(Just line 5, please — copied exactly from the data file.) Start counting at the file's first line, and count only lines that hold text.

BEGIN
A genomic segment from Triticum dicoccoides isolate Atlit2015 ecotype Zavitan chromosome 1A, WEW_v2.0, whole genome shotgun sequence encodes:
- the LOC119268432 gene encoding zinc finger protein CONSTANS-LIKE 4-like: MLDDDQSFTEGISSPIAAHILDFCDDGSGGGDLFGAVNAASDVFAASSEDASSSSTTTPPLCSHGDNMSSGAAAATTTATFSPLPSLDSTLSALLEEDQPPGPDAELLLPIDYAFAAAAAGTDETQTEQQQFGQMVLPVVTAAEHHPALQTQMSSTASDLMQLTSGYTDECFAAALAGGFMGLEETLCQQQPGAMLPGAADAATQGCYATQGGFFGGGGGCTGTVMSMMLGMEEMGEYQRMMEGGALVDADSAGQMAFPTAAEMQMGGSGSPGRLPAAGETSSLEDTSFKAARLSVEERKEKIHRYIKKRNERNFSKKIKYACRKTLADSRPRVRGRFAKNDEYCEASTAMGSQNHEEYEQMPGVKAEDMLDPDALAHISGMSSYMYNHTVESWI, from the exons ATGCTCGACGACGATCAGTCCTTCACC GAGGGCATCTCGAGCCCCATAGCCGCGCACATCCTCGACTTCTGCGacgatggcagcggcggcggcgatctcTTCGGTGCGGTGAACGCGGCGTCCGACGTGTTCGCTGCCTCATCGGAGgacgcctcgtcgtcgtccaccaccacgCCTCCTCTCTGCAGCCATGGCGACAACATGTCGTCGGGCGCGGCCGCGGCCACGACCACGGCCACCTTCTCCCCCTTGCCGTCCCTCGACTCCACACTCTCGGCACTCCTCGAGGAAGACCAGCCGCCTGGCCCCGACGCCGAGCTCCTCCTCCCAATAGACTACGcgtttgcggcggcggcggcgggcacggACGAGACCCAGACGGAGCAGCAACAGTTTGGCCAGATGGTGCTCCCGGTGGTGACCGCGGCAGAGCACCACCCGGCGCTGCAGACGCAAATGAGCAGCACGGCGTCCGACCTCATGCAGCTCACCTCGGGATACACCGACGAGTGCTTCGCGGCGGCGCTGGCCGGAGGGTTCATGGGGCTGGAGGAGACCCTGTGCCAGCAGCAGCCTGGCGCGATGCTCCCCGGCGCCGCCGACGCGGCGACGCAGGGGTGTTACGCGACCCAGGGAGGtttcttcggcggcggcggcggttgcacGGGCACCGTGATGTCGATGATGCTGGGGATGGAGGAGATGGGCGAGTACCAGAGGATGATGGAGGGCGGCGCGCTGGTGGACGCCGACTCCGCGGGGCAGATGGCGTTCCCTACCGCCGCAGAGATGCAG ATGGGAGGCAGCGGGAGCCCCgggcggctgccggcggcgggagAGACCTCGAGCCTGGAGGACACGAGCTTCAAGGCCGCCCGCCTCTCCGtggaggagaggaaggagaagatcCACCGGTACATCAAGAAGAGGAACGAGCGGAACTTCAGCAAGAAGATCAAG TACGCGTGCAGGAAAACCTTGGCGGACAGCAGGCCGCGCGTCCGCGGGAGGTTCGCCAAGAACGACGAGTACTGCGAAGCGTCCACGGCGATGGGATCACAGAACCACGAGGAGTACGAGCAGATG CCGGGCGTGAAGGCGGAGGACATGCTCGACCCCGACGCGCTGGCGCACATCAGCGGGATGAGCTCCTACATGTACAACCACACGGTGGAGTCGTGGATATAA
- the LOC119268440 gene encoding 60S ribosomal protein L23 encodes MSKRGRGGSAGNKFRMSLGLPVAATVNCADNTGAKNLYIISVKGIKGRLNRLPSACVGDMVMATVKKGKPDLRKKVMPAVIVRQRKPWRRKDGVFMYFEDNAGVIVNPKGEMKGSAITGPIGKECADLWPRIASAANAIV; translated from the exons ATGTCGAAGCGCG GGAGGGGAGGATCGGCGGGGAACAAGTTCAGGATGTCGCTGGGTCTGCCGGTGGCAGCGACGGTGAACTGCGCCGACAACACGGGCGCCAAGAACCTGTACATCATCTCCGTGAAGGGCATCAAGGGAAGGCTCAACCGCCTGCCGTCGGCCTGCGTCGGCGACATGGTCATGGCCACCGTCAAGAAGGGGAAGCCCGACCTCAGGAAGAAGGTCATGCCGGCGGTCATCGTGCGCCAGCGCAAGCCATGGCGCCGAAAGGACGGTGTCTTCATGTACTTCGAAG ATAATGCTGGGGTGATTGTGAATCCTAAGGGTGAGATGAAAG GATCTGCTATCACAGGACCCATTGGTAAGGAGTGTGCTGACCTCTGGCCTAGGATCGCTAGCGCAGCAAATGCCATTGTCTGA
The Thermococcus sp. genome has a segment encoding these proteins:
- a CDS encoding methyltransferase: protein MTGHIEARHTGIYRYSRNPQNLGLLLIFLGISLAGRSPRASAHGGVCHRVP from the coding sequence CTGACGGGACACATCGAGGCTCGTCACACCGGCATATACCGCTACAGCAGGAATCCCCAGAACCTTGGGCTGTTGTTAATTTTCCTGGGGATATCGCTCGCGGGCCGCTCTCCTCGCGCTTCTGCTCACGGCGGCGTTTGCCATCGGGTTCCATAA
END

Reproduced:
- a CDS encoding methyltransferase: protein MTGHIEARHTGIYRYSRNPQNLGLLLIFLGISLAGRSPRASAHGGVCHRVP from the coding sequence CTGACGGGACACATCGAGGCTCGTCACACCGGCATATACCGCTACAGCAGGAATCCCCAGAACCTTGGGCTGTTGTTAATTTTCCTGGGGATATCGCTCGCGGGCCGCTCTCCTCGCGCTTCTGCTCACGGCGGCGTTTGCCATCGGGTTCCATAA